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Inverter problems

Thread starter #1
I'm asking this out of curiosity.

I work at an ambulance service and some of our trucks are equipped with inverters that are supposed to keep our equipment charged when plugged in to a shoreline. I've noticed that one of these trucks the shoreline only keeps the truck charged about half the time.

Another one doesn't keep charge at all when it's plugged in, when asked about this I was told that it was because "someone," disconnected the inverter and all the wires coming out of it were the same color and gauge. I was also told that without schematics there's nothing we can do to fix it ourselves.

So all that being said, is there any way to troubleshoot this situation?

Sorry for the long post


Well-Known Member
disconnected? ... got photos?
keeps charged half the time? ... so it still runs when the truck engine is off? .. but only for half as long?


Well-Known Member
Most Helpful Member
Can't you copy the wiring from a working truck? Normally, if wires are the same colour they their polarity doesn't matter - such as A.C. out. Pictures?

Thread starter #4
Hopefully I can clarify.

The shoreline is like an extension cord that connects the truck to the building power. We plug it in when we're at station, we turn the truck off and plug in the shoreline. That is supposed to keep the outlets in the back of the truck usable, hence keeping equipment charged.

Truck A) the truck that charges half the time, what I mean by that is, we can plug it in on Monday night and it will charge overnight but plug it in Tuesday night and it won't charge. This could be as simple as user error, not making sure the shoreline was fully plugged in.

Truck B) the truck that has the wires disconnected from the inverter. So it doesn't matter if it's plugged in or not it won't charge.

But both charge when the trucks are running.

I will get pictures when I can, but until then I hope this helps!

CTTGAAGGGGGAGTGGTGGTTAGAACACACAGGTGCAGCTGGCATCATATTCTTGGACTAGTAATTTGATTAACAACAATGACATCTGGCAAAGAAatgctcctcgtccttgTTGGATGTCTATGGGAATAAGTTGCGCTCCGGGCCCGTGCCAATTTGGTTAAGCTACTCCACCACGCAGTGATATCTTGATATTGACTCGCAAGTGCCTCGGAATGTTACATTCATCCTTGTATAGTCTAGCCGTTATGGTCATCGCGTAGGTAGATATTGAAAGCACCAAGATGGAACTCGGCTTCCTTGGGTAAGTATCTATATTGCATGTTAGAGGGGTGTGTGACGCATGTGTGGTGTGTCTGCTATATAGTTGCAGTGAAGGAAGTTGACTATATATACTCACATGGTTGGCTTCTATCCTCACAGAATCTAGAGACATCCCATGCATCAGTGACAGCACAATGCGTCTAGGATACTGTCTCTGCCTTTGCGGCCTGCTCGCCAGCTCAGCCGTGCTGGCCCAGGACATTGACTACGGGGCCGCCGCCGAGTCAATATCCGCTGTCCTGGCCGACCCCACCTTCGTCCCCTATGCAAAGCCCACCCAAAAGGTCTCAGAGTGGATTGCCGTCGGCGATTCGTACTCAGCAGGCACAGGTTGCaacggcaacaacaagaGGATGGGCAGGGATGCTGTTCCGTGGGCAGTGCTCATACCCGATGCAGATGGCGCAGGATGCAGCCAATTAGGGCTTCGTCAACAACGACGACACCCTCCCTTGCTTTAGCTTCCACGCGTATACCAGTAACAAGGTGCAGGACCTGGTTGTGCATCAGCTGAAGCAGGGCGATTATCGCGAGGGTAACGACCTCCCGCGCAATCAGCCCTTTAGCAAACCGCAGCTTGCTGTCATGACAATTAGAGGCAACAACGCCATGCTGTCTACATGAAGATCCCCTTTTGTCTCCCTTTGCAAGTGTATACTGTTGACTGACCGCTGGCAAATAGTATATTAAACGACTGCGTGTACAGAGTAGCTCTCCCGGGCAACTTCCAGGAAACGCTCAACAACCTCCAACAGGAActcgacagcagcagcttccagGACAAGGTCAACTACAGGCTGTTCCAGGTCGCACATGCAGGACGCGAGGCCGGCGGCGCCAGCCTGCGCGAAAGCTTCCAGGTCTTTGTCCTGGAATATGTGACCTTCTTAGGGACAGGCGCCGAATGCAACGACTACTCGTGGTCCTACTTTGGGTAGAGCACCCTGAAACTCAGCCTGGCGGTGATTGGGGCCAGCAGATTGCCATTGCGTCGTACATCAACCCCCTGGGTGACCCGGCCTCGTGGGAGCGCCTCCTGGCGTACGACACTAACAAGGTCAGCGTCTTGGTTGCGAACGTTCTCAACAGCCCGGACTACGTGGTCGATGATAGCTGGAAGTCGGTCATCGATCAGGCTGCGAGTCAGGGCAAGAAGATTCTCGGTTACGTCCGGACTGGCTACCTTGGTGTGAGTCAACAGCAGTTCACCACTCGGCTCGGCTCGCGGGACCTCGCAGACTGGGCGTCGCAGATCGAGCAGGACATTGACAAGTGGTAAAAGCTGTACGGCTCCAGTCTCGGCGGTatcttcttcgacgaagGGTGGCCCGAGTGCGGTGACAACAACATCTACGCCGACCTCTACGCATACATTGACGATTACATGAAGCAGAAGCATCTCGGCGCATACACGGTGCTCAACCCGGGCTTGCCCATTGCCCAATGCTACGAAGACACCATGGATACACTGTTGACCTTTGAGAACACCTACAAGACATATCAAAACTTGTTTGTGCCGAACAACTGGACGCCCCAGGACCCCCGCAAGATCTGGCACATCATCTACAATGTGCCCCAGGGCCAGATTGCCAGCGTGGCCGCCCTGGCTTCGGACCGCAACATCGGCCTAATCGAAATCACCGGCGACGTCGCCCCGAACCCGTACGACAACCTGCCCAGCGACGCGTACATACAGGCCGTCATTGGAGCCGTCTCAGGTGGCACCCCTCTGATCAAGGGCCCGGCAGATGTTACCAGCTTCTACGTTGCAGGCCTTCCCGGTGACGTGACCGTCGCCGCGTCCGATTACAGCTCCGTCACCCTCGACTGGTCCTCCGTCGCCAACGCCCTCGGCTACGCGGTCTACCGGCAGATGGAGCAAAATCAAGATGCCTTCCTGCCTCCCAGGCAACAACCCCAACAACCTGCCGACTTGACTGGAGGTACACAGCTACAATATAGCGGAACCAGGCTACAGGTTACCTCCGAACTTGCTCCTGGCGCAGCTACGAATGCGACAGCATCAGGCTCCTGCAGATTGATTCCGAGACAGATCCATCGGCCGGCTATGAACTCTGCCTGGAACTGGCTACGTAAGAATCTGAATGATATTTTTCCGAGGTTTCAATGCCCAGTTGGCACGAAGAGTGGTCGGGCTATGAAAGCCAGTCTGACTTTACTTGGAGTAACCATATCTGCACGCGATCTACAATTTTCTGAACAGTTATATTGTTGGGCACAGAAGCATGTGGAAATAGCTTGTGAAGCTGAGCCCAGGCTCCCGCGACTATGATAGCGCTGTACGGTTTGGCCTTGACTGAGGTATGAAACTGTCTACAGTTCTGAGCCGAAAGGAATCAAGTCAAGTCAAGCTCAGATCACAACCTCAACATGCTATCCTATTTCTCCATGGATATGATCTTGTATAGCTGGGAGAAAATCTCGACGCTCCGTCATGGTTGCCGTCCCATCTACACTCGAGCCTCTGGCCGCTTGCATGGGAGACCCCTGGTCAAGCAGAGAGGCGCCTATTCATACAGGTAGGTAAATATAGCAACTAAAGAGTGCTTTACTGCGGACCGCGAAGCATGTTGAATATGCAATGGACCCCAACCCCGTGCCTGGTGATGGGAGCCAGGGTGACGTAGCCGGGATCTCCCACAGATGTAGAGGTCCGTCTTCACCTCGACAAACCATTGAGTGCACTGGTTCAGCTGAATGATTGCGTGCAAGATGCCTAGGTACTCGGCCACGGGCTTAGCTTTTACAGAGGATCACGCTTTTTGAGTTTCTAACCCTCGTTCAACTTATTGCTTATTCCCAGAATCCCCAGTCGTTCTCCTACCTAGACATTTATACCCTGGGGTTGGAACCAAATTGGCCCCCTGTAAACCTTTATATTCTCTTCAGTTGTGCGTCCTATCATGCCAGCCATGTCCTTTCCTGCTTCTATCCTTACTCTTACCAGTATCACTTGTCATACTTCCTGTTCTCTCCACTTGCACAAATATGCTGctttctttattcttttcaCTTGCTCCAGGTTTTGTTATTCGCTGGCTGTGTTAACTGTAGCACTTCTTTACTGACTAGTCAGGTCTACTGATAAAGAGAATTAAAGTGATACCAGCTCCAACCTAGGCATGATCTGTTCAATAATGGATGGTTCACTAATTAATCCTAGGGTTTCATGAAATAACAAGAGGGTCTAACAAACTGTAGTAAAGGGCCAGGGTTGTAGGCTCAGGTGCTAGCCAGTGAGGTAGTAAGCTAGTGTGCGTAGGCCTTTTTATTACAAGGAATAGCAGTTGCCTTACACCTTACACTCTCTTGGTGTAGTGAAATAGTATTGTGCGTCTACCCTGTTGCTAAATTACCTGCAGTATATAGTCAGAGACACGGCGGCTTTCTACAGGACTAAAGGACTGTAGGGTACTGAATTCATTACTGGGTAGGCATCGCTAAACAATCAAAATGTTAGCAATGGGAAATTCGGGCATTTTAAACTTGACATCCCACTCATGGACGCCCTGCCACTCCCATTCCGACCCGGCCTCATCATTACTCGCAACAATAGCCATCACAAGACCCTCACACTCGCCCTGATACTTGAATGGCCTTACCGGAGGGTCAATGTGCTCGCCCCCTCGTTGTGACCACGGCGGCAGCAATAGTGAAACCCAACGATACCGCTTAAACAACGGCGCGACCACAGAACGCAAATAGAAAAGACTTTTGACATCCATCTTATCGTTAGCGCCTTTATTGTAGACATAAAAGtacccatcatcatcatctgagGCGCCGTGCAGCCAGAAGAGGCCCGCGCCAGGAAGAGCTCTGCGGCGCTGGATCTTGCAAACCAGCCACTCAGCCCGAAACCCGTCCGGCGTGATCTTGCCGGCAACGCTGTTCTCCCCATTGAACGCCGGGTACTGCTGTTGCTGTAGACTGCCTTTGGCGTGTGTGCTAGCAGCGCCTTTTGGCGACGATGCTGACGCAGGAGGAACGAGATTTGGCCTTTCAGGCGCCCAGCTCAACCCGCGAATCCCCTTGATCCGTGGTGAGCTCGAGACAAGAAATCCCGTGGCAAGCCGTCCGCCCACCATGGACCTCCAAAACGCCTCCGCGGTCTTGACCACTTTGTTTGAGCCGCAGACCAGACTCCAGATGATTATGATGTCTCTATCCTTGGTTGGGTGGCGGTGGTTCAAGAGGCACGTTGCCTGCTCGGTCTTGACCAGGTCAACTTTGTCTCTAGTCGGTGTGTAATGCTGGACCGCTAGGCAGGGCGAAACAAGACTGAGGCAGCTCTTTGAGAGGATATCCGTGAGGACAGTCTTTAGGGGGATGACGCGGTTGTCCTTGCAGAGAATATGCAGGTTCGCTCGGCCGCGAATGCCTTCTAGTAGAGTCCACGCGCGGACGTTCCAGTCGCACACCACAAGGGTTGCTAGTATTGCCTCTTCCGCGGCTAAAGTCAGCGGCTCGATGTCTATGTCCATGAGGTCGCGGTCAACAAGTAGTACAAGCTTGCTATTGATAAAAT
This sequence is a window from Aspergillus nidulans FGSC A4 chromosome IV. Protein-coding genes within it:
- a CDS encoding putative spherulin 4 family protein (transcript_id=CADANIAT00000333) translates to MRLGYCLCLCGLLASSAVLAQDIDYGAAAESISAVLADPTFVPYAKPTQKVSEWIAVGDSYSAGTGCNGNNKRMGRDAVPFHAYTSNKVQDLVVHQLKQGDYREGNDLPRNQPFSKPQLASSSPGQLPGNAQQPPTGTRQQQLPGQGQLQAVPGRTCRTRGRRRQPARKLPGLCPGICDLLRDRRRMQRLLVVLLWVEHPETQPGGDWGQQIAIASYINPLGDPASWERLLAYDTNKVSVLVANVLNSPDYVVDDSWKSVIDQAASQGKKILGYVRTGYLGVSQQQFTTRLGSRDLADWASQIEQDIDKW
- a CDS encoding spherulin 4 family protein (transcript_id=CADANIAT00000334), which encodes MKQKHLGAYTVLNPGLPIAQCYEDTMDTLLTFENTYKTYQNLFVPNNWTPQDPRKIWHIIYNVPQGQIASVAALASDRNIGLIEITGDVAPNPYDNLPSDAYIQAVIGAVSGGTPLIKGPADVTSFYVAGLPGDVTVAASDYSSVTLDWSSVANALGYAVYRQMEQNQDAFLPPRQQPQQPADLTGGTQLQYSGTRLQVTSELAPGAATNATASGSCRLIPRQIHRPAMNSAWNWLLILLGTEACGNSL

Thread starter #5
I was thinking about doing that but I was told that we would have to know where the other end of the wires out of the inverter are in order to test them and get them put in the right place.

It's been a little bit confused. I will get pictures as soon as I can.


Well-Known Member
Most Helpful Member
I would guess that the inverter takes care of which power source is being used. Shore power or battery power via the inverter. This would mean the inverter would require 12/24V DC in, AC in and AC out. As the truck charges when running this suggests that DC in and AC out are both connected and just the shore power isn't.

Will await pictures.



Well-Known Member
a) yes , most likely that there is a loose wire/connection on the shoreline bus. which would run in to a step down adapter and charge the cars battery
an ohm meter can test this easily (when there is no electricity on the wires)

b) inverts usually run off of the 12v battery , and output 120v on the ac plugs. as mentioned , since we cant trace it from the other truck ... i wonder if we can open up the inverter ... usually inverters will have larger guage wires for the pwr/gnd that would narrow it down to 2 wires... if we can open it up finding out which one is ground should be simple from a visual

i would recommend against trial and error as i am doubtful that an inverter has protection against reverse biasing the way car chargers do

also what kind of inverter? how many watts?

btw ... i was only in a ambulance once when i though i was dying ... i am only relying from the little i know with other service vehicles
Logically, if all wires were the same color and gauge, an ohmmeter would identify each wire feed. A marker or tag to identify each wire makes troubleshooting more effective. As per the connector, does it have a lock to prevent unintentional removal from the socket?
Just make sure you don't exceed the 1,000 watts the inverter is rated at. Keep an eye on your car battery. Drawing 1,000 watts from a 12 volt battery means about 85 amps. Even a heavy duty car battery wouldn't last very long at that discharge rate.

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